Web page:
I talk about listening to John Mayer alot, and friends of mine always assume I’m joking. I understand why! There is something about John Mayer that is funny, and I will freely admit this. He’s a heartthrobby guitarman with a strong chin, he plays guitar just to get laid and doesn’t hide it. I understand. Nevertheless, I like John Mayer all the same and I like his music and no, it’s not a joke. I like most of his songs and most of his albums. I could end it there and that would be fine but if you don’t mind I’d like to think out loud about sweet boy John Mayer for a little while, I’ve got a free afternoon, won’t this be fun?
It is funny that people won’t bat an eye at me loving the Backstreet Boys or One Direction or any of that glossy teenager stuff, but John Mayer always inspires a “oh ha ha, funny joke” reaction. Here are some caveats: part of my love is rooted in nostalgia, and I don’t think there’s anything wrong with that and I won’t apologize for it. John had a hit for every year of my high school experience, so I do get some immediate warm mushy feelings when I hear his half-cocked mushyman singing. How could I not? In fact I would say that John Mayer’s music takes me back to high school in a way no other music could, so that’s something. When I hear Room For Squares it’s like I’m walking down the hallway to my old tiny locker, popping it open and feeling the smell hit me, that sweet olfactory twinge of memory. It’s stronger than smell memory, John Mayer music. It feels like I’m there. This is why most people like most music. I remember Nick Hornby saying that people who associate songs with memories too strong probably don’t like music that much, and gosh, he’s wrong and he’s an old man. Did you know that?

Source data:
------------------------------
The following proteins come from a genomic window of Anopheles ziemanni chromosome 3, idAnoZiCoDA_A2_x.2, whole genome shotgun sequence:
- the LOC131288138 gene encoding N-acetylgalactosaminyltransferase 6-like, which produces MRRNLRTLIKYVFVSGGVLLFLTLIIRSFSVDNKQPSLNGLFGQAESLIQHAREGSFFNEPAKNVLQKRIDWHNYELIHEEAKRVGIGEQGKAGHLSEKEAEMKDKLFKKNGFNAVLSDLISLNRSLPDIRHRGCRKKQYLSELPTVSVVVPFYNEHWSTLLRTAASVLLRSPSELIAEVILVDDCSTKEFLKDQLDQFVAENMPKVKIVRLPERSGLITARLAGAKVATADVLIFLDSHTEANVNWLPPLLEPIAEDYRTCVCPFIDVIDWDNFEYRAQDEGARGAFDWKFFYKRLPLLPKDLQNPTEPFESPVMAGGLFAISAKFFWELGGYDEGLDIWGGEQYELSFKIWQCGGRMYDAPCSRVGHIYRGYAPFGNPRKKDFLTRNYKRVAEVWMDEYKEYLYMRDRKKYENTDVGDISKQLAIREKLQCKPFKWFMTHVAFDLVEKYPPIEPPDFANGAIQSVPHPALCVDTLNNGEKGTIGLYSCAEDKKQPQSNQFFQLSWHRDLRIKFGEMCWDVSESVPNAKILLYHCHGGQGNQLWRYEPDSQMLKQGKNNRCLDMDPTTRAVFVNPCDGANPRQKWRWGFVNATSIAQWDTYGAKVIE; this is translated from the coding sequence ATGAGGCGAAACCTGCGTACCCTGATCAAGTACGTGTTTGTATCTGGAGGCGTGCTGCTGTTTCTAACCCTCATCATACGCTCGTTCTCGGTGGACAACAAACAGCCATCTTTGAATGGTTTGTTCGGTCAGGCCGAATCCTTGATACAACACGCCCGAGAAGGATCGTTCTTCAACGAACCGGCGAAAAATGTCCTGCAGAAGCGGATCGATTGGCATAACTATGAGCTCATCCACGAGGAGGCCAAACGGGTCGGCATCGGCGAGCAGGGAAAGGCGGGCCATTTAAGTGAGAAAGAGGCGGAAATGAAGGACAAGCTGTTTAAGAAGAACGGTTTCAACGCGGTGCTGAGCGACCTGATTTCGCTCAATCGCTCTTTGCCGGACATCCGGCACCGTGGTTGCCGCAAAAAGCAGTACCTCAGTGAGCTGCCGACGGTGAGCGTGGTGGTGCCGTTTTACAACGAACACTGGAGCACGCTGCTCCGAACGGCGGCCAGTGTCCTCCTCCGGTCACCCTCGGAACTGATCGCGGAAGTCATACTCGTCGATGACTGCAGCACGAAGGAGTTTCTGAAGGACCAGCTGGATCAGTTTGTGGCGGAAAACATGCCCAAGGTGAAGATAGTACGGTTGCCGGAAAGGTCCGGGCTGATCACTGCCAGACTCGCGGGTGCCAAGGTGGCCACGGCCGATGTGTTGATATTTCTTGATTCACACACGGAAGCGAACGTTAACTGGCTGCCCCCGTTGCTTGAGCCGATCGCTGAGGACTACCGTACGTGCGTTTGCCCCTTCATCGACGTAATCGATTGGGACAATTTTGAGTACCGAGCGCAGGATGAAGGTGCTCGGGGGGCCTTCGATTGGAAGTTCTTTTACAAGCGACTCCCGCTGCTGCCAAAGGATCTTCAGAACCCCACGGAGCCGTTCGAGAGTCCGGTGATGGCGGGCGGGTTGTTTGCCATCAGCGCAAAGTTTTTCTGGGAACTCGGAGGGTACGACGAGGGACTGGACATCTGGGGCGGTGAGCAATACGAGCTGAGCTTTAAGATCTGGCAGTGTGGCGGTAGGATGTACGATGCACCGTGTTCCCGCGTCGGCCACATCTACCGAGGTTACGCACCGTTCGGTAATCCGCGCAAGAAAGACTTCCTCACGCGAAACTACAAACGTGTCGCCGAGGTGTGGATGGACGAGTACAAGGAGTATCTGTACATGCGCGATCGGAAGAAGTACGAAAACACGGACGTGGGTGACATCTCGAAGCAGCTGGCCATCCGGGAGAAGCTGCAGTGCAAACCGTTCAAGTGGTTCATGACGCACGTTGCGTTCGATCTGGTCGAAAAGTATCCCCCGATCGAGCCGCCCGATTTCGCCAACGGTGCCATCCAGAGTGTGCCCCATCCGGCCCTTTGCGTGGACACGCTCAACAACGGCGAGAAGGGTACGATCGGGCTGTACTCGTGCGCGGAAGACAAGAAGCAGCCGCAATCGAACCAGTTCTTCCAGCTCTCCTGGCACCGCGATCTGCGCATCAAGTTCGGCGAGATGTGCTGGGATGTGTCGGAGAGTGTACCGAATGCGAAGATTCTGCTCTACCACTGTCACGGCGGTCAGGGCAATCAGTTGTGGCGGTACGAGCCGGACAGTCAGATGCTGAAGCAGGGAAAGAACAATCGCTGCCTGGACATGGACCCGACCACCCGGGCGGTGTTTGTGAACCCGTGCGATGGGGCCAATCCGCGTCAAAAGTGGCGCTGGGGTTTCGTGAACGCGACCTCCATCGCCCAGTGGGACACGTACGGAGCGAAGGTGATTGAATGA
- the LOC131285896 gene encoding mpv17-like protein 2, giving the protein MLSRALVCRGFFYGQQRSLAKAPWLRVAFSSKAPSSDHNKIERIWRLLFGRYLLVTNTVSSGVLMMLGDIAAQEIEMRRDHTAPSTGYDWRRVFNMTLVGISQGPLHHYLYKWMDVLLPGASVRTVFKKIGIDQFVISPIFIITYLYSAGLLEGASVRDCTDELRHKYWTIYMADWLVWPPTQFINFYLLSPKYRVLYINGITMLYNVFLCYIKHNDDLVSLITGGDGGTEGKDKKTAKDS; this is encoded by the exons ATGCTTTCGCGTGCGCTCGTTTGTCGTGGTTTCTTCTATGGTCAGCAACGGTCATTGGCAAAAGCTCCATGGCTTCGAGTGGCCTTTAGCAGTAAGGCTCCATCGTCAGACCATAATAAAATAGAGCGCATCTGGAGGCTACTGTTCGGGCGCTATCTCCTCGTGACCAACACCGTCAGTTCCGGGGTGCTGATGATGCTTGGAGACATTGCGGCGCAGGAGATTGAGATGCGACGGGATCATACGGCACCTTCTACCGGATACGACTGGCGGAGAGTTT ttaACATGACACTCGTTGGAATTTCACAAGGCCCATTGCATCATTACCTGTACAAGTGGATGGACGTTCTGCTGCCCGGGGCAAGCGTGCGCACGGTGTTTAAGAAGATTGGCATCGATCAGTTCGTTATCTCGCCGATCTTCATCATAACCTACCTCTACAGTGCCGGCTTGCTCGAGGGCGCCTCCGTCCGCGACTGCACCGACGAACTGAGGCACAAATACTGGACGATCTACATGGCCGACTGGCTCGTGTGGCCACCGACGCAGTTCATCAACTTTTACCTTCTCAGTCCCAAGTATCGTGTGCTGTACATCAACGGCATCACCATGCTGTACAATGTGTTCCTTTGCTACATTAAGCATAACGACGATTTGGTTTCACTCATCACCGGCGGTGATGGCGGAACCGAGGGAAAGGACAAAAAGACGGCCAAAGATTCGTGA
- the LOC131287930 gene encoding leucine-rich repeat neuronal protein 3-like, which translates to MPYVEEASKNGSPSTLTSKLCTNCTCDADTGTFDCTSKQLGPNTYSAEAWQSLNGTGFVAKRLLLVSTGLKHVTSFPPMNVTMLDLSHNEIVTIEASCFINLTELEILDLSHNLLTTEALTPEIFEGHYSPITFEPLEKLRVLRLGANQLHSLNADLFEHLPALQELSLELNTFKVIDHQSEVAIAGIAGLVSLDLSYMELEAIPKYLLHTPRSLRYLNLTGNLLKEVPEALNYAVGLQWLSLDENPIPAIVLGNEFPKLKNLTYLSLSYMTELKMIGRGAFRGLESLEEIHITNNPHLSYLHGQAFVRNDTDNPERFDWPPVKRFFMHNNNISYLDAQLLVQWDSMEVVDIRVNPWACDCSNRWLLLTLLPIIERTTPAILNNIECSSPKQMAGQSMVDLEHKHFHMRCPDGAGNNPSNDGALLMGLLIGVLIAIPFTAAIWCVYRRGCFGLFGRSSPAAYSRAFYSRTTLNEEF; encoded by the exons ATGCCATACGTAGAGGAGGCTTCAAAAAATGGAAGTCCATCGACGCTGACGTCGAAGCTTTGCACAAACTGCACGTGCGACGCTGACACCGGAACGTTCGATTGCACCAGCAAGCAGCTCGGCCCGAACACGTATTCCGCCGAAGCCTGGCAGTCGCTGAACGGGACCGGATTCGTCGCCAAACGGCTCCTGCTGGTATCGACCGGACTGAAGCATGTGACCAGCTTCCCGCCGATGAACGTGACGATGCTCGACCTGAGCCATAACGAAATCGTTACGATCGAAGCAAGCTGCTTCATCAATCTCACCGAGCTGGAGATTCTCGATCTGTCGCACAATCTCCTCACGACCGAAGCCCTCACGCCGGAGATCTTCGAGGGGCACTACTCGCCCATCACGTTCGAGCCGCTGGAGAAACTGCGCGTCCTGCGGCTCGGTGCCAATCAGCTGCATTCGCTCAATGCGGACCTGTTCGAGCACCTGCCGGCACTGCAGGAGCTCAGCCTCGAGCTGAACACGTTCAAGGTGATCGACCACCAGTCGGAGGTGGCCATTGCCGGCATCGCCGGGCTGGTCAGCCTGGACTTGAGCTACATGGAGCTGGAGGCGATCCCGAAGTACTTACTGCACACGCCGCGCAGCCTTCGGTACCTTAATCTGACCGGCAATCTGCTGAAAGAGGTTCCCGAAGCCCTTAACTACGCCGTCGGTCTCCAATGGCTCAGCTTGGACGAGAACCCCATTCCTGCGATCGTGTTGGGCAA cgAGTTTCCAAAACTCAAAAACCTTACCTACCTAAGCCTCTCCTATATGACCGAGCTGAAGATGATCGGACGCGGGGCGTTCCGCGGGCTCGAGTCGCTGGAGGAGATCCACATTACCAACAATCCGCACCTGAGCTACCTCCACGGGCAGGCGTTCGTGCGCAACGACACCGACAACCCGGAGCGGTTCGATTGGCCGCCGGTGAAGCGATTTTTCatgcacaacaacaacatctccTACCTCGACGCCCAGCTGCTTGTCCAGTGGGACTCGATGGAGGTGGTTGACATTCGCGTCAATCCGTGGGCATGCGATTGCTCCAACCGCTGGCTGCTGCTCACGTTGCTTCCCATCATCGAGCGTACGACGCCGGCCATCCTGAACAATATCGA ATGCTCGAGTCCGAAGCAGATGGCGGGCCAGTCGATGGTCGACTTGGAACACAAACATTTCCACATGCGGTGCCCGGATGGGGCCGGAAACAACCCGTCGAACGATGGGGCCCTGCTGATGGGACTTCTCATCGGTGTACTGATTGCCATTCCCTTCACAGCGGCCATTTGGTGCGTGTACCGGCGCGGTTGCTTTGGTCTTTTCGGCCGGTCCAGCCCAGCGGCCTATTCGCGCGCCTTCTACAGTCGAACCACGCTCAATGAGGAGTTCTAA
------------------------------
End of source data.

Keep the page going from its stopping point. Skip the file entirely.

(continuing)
The problem is that John Mayer is kind of a jerk, or at least he sounds like one. This is his image, one that he has done little to diminish over the years. I think he kinda embraces it. He’s got that whiff of privilege, of smugness, of misogyny, and I can’t confirm or deny any of these things (well ok I can confirm the misogyny without too much trouble - we will get to that a little bit later). The John record I gravitate to the most is 2003’s Heavier Things, and what I would like to do is hear these songs as odes to embracing your worth as a person, to self-determination, to confidence and optimism in the future (see: “Bigger Than My Body”). I don’t think any of these things are bad, and are qualities that envy and want, want for myself. Confidence is good as hell and a quality people should have.